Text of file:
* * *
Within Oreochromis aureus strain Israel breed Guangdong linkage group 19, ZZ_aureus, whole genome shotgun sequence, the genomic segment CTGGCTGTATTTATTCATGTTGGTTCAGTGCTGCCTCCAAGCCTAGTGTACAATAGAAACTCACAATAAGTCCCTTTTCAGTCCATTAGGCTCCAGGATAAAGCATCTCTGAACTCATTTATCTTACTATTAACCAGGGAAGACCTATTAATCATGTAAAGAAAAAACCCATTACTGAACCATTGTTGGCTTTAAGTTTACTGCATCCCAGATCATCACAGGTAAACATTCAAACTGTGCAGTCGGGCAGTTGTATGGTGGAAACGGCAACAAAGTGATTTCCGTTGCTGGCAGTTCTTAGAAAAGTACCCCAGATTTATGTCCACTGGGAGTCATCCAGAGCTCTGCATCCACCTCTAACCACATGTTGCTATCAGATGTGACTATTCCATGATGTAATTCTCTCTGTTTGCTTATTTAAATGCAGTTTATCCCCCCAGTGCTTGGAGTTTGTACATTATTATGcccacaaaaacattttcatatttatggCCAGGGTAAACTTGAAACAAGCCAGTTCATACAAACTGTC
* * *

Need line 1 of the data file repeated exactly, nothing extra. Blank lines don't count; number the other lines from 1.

Within Oreochromis aureus strain Israel breed Guangdong linkage group 19, ZZ_aureus, whole genome shotgun sequence, the genomic segment CTGGCTGTATTTATTCATGTTGGTTCAGTGCTGCCTCCAAGCCTAGTGTACAATAGAAACTCACAATAAGTCCCTTTTCAGTCCATTAGGCTCCAGGATAAAGCATCTCTGAACTCATTTATCTTACTATTAACCAGGGAAGACCTATTAATCATGTAAAGAAAAAACCCATTACTGAACCATTGTTGGCTTTAAGTTTACTGCATCCCAGATCATCACAGGTAAACATTCAAACTGTGCAGTCGGGCAGTTGTATGGTGGAAACGGCAACAAAGTGATTTCCGTTGCTGGCAGTTCTTAGAAAAGTACCCCAGATTTATGTCCACTGGGAGTCATCCAGAGCTCTGCATCCACCTCTAACCACATGTTGCTATCAGATGTGACTATTCCATGATGTAATTCTCTCTGTTTGCTTATTTAAATGCAGTTTATCCCCCCAGTGCTTGGAGTTTGTACATTATTATGcccacaaaaacattttcatatttatggCCAGGGTAAACTTGAAACAAGCCAGTTCATACAAACTGTC